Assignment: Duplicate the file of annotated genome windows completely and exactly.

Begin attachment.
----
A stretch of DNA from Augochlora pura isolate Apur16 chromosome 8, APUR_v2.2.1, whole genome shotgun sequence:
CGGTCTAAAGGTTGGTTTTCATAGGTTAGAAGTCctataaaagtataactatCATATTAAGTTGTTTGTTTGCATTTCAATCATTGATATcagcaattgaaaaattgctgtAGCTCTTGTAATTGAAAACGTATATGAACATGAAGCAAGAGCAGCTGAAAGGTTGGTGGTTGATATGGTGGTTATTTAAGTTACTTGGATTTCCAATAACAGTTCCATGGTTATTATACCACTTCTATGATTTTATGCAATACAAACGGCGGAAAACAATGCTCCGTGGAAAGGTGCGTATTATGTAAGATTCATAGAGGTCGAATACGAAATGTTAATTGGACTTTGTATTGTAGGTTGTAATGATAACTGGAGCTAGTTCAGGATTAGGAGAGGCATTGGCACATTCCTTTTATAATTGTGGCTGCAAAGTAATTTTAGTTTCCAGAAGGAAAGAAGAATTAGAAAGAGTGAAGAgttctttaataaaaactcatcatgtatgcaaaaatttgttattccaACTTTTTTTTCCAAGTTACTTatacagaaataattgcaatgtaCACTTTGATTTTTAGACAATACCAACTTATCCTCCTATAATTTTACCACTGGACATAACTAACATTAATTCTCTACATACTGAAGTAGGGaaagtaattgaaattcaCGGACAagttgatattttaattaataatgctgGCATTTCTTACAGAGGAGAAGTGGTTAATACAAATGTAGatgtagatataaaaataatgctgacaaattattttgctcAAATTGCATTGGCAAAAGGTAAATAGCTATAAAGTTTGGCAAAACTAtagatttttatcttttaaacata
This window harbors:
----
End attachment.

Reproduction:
A stretch of DNA from Augochlora pura isolate Apur16 chromosome 8, APUR_v2.2.1, whole genome shotgun sequence:
CGGTCTAAAGGTTGGTTTTCATAGGTTAGAAGTCctataaaagtataactatCATATTAAGTTGTTTGTTTGCATTTCAATCATTGATATcagcaattgaaaaattgctgtAGCTCTTGTAATTGAAAACGTATATGAACATGAAGCAAGAGCAGCTGAAAGGTTGGTGGTTGATATGGTGGTTATTTAAGTTACTTGGATTTCCAATAACAGTTCCATGGTTATTATACCACTTCTATGATTTTATGCAATACAAACGGCGGAAAACAATGCTCCGTGGAAAGGTGCGTATTATGTAAGATTCATAGAGGTCGAATACGAAATGTTAATTGGACTTTGTATTGTAGGTTGTAATGATAACTGGAGCTAGTTCAGGATTAGGAGAGGCATTGGCACATTCCTTTTATAATTGTGGCTGCAAAGTAATTTTAGTTTCCAGAAGGAAAGAAGAATTAGAAAGAGTGAAGAgttctttaataaaaactcatcatgtatgcaaaaatttgttattccaACTTTTTTTTCCAAGTTACTTatacagaaataattgcaatgtaCACTTTGATTTTTAGACAATACCAACTTATCCTCCTATAATTTTACCACTGGACATAACTAACATTAATTCTCTACATACTGAAGTAGGGaaagtaattgaaattcaCGGACAagttgatattttaattaataatgctgGCATTTCTTACAGAGGAGAAGTGGTTAATACAAATGTAGatgtagatataaaaataatgctgacaaattattttgctcAAATTGCATTGGCAAAAGGTAAATAGCTATAAAGTTTGGCAAAACTAtagatttttatcttttaaacata
This window harbors: